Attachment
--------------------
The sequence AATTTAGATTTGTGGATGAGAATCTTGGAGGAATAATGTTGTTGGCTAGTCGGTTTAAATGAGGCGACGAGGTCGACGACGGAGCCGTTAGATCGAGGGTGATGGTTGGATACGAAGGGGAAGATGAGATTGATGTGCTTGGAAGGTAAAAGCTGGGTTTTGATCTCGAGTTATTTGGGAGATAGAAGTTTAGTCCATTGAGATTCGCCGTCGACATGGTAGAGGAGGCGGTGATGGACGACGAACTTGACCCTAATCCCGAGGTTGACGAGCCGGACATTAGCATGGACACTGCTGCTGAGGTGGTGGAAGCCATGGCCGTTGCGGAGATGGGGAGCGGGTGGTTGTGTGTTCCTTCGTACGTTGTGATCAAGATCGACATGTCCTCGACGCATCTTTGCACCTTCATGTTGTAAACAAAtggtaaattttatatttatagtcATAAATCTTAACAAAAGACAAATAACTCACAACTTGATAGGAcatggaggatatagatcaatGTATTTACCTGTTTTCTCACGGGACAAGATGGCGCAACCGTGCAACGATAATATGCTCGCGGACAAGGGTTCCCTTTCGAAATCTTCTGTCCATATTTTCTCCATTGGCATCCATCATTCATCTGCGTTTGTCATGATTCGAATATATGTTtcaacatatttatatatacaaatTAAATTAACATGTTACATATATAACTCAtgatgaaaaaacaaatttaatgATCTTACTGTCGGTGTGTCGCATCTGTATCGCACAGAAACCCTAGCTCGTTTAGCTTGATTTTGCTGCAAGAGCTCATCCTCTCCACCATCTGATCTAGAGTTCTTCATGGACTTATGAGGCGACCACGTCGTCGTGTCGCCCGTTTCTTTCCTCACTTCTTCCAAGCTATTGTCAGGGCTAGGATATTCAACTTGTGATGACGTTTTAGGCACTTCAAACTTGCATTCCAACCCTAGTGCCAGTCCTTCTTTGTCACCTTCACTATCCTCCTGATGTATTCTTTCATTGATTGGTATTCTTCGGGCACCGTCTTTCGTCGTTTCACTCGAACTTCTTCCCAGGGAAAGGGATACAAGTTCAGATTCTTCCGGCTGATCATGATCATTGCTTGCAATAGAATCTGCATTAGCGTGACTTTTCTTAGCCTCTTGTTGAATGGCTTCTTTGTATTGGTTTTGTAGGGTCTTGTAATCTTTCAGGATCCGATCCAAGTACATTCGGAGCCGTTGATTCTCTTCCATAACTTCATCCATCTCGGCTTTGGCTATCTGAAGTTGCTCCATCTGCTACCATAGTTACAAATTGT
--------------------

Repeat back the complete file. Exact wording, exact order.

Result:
The sequence AATTTAGATTTGTGGATGAGAATCTTGGAGGAATAATGTTGTTGGCTAGTCGGTTTAAATGAGGCGACGAGGTCGACGACGGAGCCGTTAGATCGAGGGTGATGGTTGGATACGAAGGGGAAGATGAGATTGATGTGCTTGGAAGGTAAAAGCTGGGTTTTGATCTCGAGTTATTTGGGAGATAGAAGTTTAGTCCATTGAGATTCGCCGTCGACATGGTAGAGGAGGCGGTGATGGACGACGAACTTGACCCTAATCCCGAGGTTGACGAGCCGGACATTAGCATGGACACTGCTGCTGAGGTGGTGGAAGCCATGGCCGTTGCGGAGATGGGGAGCGGGTGGTTGTGTGTTCCTTCGTACGTTGTGATCAAGATCGACATGTCCTCGACGCATCTTTGCACCTTCATGTTGTAAACAAAtggtaaattttatatttatagtcATAAATCTTAACAAAAGACAAATAACTCACAACTTGATAGGAcatggaggatatagatcaatGTATTTACCTGTTTTCTCACGGGACAAGATGGCGCAACCGTGCAACGATAATATGCTCGCGGACAAGGGTTCCCTTTCGAAATCTTCTGTCCATATTTTCTCCATTGGCATCCATCATTCATCTGCGTTTGTCATGATTCGAATATATGTTtcaacatatttatatatacaaatTAAATTAACATGTTACATATATAACTCAtgatgaaaaaacaaatttaatgATCTTACTGTCGGTGTGTCGCATCTGTATCGCACAGAAACCCTAGCTCGTTTAGCTTGATTTTGCTGCAAGAGCTCATCCTCTCCACCATCTGATCTAGAGTTCTTCATGGACTTATGAGGCGACCACGTCGTCGTGTCGCCCGTTTCTTTCCTCACTTCTTCCAAGCTATTGTCAGGGCTAGGATATTCAACTTGTGATGACGTTTTAGGCACTTCAAACTTGCATTCCAACCCTAGTGCCAGTCCTTCTTTGTCACCTTCACTATCCTCCTGATGTATTCTTTCATTGATTGGTATTCTTCGGGCACCGTCTTTCGTCGTTTCACTCGAACTTCTTCCCAGGGAAAGGGATACAAGTTCAGATTCTTCCGGCTGATCATGATCATTGCTTGCAATAGAATCTGCATTAGCGTGACTTTTCTTAGCCTCTTGTTGAATGGCTTCTTTGTATTGGTTTTGTAGGGTCTTGTAATCTTTCAGGATCCGATCCAAGTACATTCGGAGCCGTTGATTCTCTTCCATAACTTCATCCATCTCGGCTTTGGCTATCTGAAGTTGCTCCATCTGCTACCATAGTTACAAATTGT